News + Insight

A Quick Taste Of Manchester

11 March 2016

IP Global Marketing Manager Jay Cheung took a whistle-stop tour of Manchester, and came away thoroughly impressed

While I only had the chance for a flying half-day tour of Manchester, the city – the UK’s third-largest metropolitan economy behind London and Birmingham – left me with a really great impression.


Manchester has such a distinct look and feel. Part of this is down to the city’s rich industrial heritage, with the architectural styles showcased in its historic warehouses, railways, cotton mills and canals. The modern urban styling that comes through Manchester’s new creative and commercial industries is a mixture of old and new, industrial but trendy.

A walk through the city centre took me past some of the city’s most impressive Victorian Gothic architecture, the most eye catching being perhaps the Grade I listed Manchester Town Hall and Albert Square. I was lucky to catch a jazz festival that was taking place on the square, where I was able to enjoy the buzzing atmosphere and the music in the afternoon sun – a great way to spend an afternoon.

Just a ten-minute walk from the Town Hall brought me to a district that was architecturally a complete change of pace. The modern commercial buildings of Spinningfields – described as the “Canary Wharf of the North” – are home to hundreds of large companies, and have become the city’s main financial and commercial district over the last decade. Flagship buildings include the Civil Justice Centre and 1 The Avenue, which TV addicts might recognize as the backdrop for the BBC’s Dragons’ Den series.

Manchester’s connectivity is another readily apparent feature of the city as I walk around the centre. There’s a great variety of transport modes connecting local districts and areas further afield, most notably the trams and trains, while the ongoing investment in the city’s transport infrastructure is obvious from the scale of current improvement works.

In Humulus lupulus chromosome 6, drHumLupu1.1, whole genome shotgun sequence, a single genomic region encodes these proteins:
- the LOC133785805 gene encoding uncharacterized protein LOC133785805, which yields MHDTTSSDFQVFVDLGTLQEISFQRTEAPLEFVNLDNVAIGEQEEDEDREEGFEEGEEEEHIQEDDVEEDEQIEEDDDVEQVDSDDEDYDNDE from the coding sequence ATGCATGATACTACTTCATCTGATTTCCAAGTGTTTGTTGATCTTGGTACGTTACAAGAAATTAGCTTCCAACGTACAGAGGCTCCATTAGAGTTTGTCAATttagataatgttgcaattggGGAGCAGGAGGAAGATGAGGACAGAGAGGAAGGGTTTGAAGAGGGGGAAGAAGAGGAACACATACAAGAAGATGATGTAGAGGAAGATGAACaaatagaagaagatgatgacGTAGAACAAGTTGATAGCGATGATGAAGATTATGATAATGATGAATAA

Being a bit of a foodie, I’m a big fan of exploring a city by checking out what’s on offer when it comes to dinner time, and the multicultural nature of Manchester is apparent more than anywhere in the local cuisine. Within the city centre, only a few minutes’ walk from Harter Street (home to an IP Global project from 2015), you’ll find Europe’s third-largest Chinatown. Dumplings, noodles, you name it, it was a great place for me to get a taste of home away from home - I was even able to enjoy very authentic Taiwanese bubble tea for dessert. 

Beyond that I was spoilt for choice, with The Avenue at Spinningfields having developed into quite the food quarter – with over 30 restaurants at last count. I went for Japanese-Thai fusion at Wagamama and only wish I could have stayed longer to try out some of the other great looking places. There’s even a beautiful green field in the middle of Spinningfields which is just perfect for an afternoon picnic.

I came away from Manchester with a real sense that this is a young and energetic city. I’ve read an article about Manchester’s young people being the most adventurous in the UK, leading the way in applying to travel and work in countries including the United States, China, Australia, Canada, Spain and Italy, and this energy somehow really comes across in the local atmosphere.


The links between China and Manchester are a particularly strong force guiding Manchester’s growing internationalism. China has been one of the biggest investors in Manchester over the last few years, particularly in the GBP800m development of Manchester's Airport City, and such projects are driving real cultural exchange, and definitely strengthening business links.

All in all, I like Manchester very much. The city’s strong, pioneering character, the mixture of old and new, the creative ways the city is reviving its rundown areas such as the bars and galleries under old rail arches or using freight containers to rebuild the site of a department store. There’s so much going on at the moment, there’s no doubt this is an up-and-coming city that’s full of investment potential.


Written by Jay Cheung

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